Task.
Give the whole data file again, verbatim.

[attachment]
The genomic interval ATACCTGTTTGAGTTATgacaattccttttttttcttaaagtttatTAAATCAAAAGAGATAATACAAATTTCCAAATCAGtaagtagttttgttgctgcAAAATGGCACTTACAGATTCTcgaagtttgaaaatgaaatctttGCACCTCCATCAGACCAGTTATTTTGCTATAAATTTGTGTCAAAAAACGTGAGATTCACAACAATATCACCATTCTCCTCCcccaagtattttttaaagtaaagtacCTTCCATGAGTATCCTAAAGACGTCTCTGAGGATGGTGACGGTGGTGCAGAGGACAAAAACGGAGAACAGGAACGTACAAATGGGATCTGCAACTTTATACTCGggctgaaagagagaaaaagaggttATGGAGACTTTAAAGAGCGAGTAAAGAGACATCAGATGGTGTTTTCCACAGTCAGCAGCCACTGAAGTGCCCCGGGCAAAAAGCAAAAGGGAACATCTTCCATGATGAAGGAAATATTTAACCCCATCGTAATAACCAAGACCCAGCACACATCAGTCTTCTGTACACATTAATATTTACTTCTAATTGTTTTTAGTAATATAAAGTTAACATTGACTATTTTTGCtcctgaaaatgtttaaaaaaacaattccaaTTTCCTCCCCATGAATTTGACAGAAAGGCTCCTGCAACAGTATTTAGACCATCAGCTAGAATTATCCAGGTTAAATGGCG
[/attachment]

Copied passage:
The genomic interval ATACCTGTTTGAGTTATgacaattccttttttttcttaaagtttatTAAATCAAAAGAGATAATACAAATTTCCAAATCAGtaagtagttttgttgctgcAAAATGGCACTTACAGATTCTcgaagtttgaaaatgaaatctttGCACCTCCATCAGACCAGTTATTTTGCTATAAATTTGTGTCAAAAAACGTGAGATTCACAACAATATCACCATTCTCCTCCcccaagtattttttaaagtaaagtacCTTCCATGAGTATCCTAAAGACGTCTCTGAGGATGGTGACGGTGGTGCAGAGGACAAAAACGGAGAACAGGAACGTACAAATGGGATCTGCAACTTTATACTCGggctgaaagagagaaaaagaggttATGGAGACTTTAAAGAGCGAGTAAAGAGACATCAGATGGTGTTTTCCACAGTCAGCAGCCACTGAAGTGCCCCGGGCAAAAAGCAAAAGGGAACATCTTCCATGATGAAGGAAATATTTAACCCCATCGTAATAACCAAGACCCAGCACACATCAGTCTTCTGTACACATTAATATTTACTTCTAATTGTTTTTAGTAATATAAAGTTAACATTGACTATTTTTGCtcctgaaaatgtttaaaaaaacaattccaaTTTCCTCCCCATGAATTTGACAGAAAGGCTCCTGCAACAGTATTTAGACCATCAGCTAGAATTATCCAGGTTAAATGGCG